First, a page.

Speed 25

Speed 25 Description

The Speed 25 model was developed to replace the highly acclaimed Speed 20 which had built up a fine reputation since its introduction in 1932. Designed around the Speed 20 chassis the new model was fitted with the new 25.63 HP six cylinder 3 ½ litre engine introduced in 1935 (designated as SA 25.63) with a bore and stroke of 83 x 110mm (Speed 20 was 73 x 110mm). The crankshaft was carried in 7 main bearings and fitted with a vibration damper instead of the 4 bearing unit of the Speed 20. The air intake for the triple SU carburettors incorporated an air silencer. Fuel tank capacity increased to 17 gallons.

Alternative final drive ratios of 4.11:1 and 4.33:1replaced those of 4.55:1 and 4.77:1 of the Speed 20. Luvax shock absorbers with fingertip control replaced the Andre Telecontrol system. Exceptionally long 57 inch rear springs were used on the new car on the same length chassis (10 feet 4 inch wheelbase) as the Speed 20 which had 48 inch rear springs, while the same lengthening effect was achieved at the front by reducing the size of the central mounting bracket of the transverse spring.

The 1936 SB25.63 (Speed 25) was available in chassis form (priced at £600) and with several coachbuilt bodies – an open four seater sports at £700, a drophead-coupe and a saloon at £850. Charlesworth was the main coachbuilder of all these styles but Cross & Ellis built several tourers. Vanden Plas, Offord and Lancefield all produced at least one version.

The model maintained the characteristic low bonnet line and dashing appearance of the Speed 20 yet adopted the slightly higher roof line of the 3 ½ litre model of 1935. A new style radiator grill employed vertical slats instead of the earlier wire mesh, and a pair of splendid P100 headlamps gave the finishing touch. The combined effect of all these features gave the Speed 25 a most dignified appearance and firmly established it as one of the aristocrats of the prewar motoring world.

Inside, a new styled facia allowed the gear lever to be lengthened with resulting lighter control. A large tachometer faces the driver while a matching speedometer faces the passenger. The ignition switch was moved to a central position and pneumatic cushions were fitted to all seats.
The same models continued through 1937 with some improvements in the autumn of 1937 for the 1938 model SC series cars and price increases of £25 for the chassis and £35 for the complete cars. The front chassis was boxed in and stiffened up on many but apparently not all models while a Clayton-Dewandre vacuum servo was added to the braking system. Ignition was by coil only. The fuel supply and pumps were moved to the cool off-side of the chassis so that they were as far away as possible from the exhaust system.

From the 1939 model year, saloons were fitted with double sliding roofs and with the other models had running boards replaced by valances from the front wings. Mechanical changes included altered cam profiles, dual exhaust manifolds each with three expansion chambers to make the car even quicker. Tank capacity increased to 19 gallons. Electric gauges on the dash showed sump contents at the pressof a button and the trafficator switch moved to an outrigger on the steering column. Prices remained unchanged.
Minor changes followed for the final 1940 model year. Performance was improved by increasing the compression ratio. Engine location was made more positive by the addition of two adjustable tie-rods from the chassis to the rear of the power unit.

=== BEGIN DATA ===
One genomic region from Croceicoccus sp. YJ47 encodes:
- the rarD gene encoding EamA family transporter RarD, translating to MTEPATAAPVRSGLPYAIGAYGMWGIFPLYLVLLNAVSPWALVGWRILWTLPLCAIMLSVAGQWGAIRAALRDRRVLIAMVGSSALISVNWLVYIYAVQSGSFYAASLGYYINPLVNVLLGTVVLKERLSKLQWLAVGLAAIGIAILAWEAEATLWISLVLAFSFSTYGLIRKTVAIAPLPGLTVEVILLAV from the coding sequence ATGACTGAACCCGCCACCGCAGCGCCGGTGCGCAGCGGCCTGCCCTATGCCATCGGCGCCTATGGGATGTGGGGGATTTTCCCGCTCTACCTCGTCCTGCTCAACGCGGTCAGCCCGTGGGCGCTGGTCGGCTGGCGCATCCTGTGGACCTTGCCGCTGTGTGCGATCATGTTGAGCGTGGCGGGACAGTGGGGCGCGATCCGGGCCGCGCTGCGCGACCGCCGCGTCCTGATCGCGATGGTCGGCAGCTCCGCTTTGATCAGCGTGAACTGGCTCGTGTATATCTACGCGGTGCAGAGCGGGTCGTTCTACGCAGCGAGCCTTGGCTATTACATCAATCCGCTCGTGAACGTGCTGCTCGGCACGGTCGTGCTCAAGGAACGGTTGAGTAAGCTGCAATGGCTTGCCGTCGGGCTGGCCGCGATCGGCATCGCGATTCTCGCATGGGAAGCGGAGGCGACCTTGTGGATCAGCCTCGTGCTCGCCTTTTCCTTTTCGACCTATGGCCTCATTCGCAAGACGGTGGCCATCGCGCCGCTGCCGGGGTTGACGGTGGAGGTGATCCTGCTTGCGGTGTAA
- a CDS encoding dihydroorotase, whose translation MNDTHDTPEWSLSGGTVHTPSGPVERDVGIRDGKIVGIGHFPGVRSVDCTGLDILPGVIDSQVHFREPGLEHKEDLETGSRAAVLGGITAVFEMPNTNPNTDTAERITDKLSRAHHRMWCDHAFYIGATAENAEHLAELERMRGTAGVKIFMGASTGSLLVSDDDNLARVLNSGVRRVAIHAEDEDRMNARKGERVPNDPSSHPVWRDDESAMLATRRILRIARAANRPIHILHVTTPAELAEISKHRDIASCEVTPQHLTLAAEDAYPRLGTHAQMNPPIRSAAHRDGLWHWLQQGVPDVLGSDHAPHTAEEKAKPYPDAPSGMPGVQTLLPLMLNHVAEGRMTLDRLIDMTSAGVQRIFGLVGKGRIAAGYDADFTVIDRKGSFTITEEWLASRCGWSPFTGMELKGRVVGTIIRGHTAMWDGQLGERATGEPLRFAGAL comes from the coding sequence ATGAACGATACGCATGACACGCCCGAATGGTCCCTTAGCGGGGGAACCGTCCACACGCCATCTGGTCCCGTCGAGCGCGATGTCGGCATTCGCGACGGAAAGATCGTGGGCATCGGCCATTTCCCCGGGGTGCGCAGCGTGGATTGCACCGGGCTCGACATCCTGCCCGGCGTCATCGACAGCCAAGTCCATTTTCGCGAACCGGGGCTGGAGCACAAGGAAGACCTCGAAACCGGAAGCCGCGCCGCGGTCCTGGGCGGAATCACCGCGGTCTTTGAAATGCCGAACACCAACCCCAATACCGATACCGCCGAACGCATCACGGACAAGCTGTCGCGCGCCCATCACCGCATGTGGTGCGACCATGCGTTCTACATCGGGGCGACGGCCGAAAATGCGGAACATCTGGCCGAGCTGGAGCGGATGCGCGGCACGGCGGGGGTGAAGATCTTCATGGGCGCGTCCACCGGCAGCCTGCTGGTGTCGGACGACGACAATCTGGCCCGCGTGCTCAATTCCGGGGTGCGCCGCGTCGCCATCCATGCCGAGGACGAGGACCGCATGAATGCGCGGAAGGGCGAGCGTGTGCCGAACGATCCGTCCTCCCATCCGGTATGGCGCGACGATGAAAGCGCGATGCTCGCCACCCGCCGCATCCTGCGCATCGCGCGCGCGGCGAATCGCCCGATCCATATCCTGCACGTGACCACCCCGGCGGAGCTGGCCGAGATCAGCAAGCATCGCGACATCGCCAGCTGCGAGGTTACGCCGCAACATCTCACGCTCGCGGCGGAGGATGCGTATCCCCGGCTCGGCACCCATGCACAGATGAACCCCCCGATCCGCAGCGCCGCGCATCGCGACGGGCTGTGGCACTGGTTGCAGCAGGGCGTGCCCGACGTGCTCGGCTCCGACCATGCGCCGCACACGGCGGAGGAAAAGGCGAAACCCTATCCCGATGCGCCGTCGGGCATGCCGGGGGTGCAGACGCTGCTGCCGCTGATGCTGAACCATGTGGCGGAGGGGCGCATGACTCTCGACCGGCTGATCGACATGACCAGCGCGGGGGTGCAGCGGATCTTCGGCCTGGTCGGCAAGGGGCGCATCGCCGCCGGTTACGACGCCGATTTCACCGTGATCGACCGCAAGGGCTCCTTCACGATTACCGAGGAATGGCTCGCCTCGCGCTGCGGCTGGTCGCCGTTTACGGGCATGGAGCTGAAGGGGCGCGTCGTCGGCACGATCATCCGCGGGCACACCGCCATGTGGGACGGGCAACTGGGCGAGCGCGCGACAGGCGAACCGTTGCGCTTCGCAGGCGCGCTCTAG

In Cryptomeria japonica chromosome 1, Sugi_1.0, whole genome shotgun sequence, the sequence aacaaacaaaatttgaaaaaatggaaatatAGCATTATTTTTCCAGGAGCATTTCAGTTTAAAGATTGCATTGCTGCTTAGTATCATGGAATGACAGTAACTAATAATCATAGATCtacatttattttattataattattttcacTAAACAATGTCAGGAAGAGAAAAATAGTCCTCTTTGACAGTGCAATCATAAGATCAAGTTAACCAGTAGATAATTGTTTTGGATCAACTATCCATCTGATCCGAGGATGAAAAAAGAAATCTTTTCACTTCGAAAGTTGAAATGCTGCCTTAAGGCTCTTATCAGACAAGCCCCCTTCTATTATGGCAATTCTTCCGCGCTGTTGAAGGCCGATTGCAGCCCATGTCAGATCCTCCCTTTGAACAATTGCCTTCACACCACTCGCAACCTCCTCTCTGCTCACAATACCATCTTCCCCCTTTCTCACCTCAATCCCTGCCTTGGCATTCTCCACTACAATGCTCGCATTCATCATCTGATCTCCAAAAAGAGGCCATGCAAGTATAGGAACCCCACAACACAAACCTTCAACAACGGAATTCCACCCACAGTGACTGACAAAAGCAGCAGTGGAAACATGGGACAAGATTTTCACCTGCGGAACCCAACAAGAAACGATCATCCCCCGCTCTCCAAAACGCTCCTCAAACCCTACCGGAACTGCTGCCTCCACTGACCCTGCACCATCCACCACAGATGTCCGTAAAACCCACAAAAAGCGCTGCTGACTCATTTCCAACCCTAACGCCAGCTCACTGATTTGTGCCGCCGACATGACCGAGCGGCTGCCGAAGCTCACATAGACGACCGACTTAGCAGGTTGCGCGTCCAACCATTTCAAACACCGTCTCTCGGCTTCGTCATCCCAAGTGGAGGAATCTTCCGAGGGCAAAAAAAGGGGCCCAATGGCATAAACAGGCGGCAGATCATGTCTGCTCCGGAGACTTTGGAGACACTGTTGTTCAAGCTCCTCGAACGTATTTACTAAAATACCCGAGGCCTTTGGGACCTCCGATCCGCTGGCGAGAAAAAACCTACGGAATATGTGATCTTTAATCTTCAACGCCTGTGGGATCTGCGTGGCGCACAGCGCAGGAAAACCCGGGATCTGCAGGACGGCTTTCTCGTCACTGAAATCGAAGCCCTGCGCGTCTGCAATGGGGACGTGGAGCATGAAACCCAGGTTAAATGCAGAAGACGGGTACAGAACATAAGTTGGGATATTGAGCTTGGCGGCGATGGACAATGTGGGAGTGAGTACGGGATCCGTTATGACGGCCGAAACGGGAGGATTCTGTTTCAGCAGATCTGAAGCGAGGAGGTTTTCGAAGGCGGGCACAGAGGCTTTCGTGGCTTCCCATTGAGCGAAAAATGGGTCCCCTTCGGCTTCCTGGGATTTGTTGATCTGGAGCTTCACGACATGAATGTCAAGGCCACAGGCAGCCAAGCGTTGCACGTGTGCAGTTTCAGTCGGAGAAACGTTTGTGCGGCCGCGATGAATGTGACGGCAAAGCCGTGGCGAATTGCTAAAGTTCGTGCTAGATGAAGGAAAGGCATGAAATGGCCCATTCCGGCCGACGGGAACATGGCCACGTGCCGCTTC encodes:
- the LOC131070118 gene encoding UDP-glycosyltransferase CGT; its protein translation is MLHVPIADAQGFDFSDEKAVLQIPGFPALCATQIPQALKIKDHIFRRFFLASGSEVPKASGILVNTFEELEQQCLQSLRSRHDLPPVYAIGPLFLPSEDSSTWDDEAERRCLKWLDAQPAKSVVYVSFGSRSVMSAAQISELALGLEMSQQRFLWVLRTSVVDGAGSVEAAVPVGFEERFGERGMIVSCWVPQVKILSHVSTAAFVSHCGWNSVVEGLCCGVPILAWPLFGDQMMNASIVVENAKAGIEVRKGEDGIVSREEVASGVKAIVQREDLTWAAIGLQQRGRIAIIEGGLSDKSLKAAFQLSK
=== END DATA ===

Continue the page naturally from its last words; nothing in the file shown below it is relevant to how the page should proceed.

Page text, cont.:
Contemporary reports were full of praise – Sir Malcolm Campbell tested a saloon in 1937, remarking that the car handled perfectly in traffic as well as in open country. After passing the 30mph limit on the way to Brooklands every other car was left behind. The steering was light and there was no engine vibration. He concluded that the car behaved like a true thoroughbred.  Another road test summed up the Speed 25 as providing exceptional capacity and high speed combined with quiet running and very satisfactory certainty of control.  The “Autocar” road test of June 1938 remarked on its handsome appearance and excellent finish down to the last detail and said that on the road  it was an outstanding machine at well below the £1000 mark. “This is so obviously a fast car designed as a fast car, not one that happens to have sufficient engine power to make it go quickly without the chassis being entirely in keeping. The manner in which it recorded well above 95mph on the Brooklands track was a masterpiece of mechanical ease”.

The 391 Speed 25 chassis built were manufactured in batches:
    SB    13326-13385    60
    SC    13656-13695    40
    SC    14346-14495    150
    SC    14549-14689    141

It is believed that a further batch of chassis with numbers 14690 to 14798 were underway but all were destroyed during the night of `14th November 1940 when the Alvis factory was destroyed by enemy bombing of Coventry.

Speed 25 The SB and SC

The SB speed 25 underwent quite a few continuously developing technical improvements and after a year or so the SC speed 25 was "declared" and this was also subject to continuous technical improvements during the next few years right up until the factory was bombed in 1940. There is no absolute build standard that separates the SB from the SC although there are some significant technical changes that appear to coincide with the declaration of the SC.

In a similar way, the available styles of coachwork evolved and some styles would have been fitted to both SB and SC chassis. There are some bodywork styles which are clearly early in the speed 25 lifecycle and others that are clearly later, but this is a time based function, not anything to do with the SB or SC chassis designation.
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